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I know machine learning algorithms are good at determining/predicting what an instance is (classification and such) or how instances are related. Are there any algorithms that, given classified training data and classified test data, can describe (in some way, maybe pointing out attributes) why an test instance is classified a particular way.

An example might help as well. Say we're dealing with a binary-class dataset:

    Class    A    B    C    D    ...
1   T        0.5  0.7  0.3  0.9  ...
2   T        0.6  0.2  0.4  0.8  ...
3   T        0.5  0.6  0.6  0.7  ...
4   F        0.9  0.2  0.2  0.5  ...
5   F        0.9  0.8  0.4  0.5  ...
...  

Now we want to train a model, given training data of this type, such that we can give a test instance and ask, "Why, or why not, is this instance class=T? What variables have the most significant impact on the classification?

So I could then give a test instance with a classification given:

    Class    A    B    C    D    ...
X   T        0.4  0.9  0.8  0.9  ...

The algorithm could then respond, maybe indicating specific attributes which seem to be indicators of distinction between the two classes or something along those lines. For example: "Instance X would tend to be classified as T because value A tends to be around 0.5 and D tends to be around 0.9." Or alternatively there may be no good reason for X to be classified as T, then the algorithm would either be inconclusive or have low confidence measure on its results.

I'm not sure if anything like this exists, but have searched around and thought it might be useful to ask here. Any help (for good or worse) is greatly appreciated. Thank you.

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closed as unclear what you're asking by Michael Chernick, kjetil b halvorsen, Peter Flom Jun 3 '17 at 12:17

Please clarify your specific problem or add additional details to highlight exactly what you need. As it's currently written, it’s hard to tell exactly what you're asking. See the How to Ask page for help clarifying this question. If this question can be reworded to fit the rules in the help center, please edit the question.

  • $\begingroup$ You wouldn't have another algorithm to tell you why your classifier produced this output. You would just study your classifier itself. $\endgroup$ – gung Jun 6 '17 at 18:39
  • $\begingroup$ @gung in this scenario, I don't have access to the classifier. I just have it's results. $\endgroup$ – ryan Jun 6 '17 at 20:34
  • $\begingroup$ Do you know anything about the classifier that was used (eg, random forest, neural network, etc)? How it was trained? Etc. $\endgroup$ – gung Jun 6 '17 at 22:19
  • $\begingroup$ @gung I should clarify, having access to the classifier is unnecessary or at least not helpful. Take this scenario, we have a dataset of restaurants. I now say for each restaurant, if average_price is above $10, class = expensive, else, class = inexpensive. Now remove the attribute average_price from all data. Train a model to figure out why some restaurants are expensive, regardless of average price. Basically trying to fit a model to an artificially created classification. Does this example help more? $\endgroup$ – ryan Jun 6 '17 at 23:40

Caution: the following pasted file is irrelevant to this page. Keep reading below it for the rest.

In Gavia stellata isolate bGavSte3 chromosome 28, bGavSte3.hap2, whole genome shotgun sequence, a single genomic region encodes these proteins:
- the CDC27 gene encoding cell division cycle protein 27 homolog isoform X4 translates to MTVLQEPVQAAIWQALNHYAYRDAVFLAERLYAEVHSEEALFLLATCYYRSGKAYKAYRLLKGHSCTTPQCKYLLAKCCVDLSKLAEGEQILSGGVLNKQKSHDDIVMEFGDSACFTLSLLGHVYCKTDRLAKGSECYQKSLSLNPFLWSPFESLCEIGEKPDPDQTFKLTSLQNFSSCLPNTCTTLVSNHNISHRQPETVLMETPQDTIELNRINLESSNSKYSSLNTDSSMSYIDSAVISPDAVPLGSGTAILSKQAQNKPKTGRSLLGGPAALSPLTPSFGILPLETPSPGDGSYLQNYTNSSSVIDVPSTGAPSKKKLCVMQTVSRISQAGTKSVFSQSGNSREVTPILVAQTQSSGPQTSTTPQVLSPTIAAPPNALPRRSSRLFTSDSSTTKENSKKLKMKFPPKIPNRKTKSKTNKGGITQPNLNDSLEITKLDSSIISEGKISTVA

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Decision tree learning produces models that are very easy to interpret. You can just trace an input's path down the tree and see exactly why it ended up in the class it landed in. That direct interpretability is actually a key strength of decision trees. Similarly, random forests, which are made of decision trees, have a similar benefit. But interpretation is less direct because there are many trees to consider for a single input.

More complex, nonlinear, or highly dimensional models (like neural networks) still have rules that govern input to output relationships. Those rules are usually even deterministic, so you can trace the inputs in the same way as with decision trees. The problem arises from interpreting that information in a meaningful way.

A toy example about house price prediction might help demonstrate what I mean.

  • A decision tree can directly tell you that a house ended up in the 500K-750K bucket because it has 2 bathrooms, 2 bedrooms, between 1200 and 1400 square feet, and is newer than 5 years old.

  • A neural net making the same prediction will directly tell you that 100 inputs to 50 tanh functions across 3 layers gave a softmax output that corresponds to 500K-750K.

The latter is much more difficult to interpret, but not a lost cause.

Look up model/prediction interpretation for the type of model you're interested in to see how others have approached the problem.

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You are talking about variable or feature selection, of which the literature is vast.

Various methods exist, which can be broadly characterized in three categories:

  • Filter methods: these methods typically use univariate statistics to filter out or select features in function of your target variable.
  • Wrapper methods: these methods incrementally add/remove features which are best/worst performing.
  • Embedded methods: these methods instantly give you a score along with your prediction. As the answer above, Random Forests for example, will be able to give you along with your trained model an output which is called variable importances.

An overview of review papers concerning the topic of variable selection can be found here.

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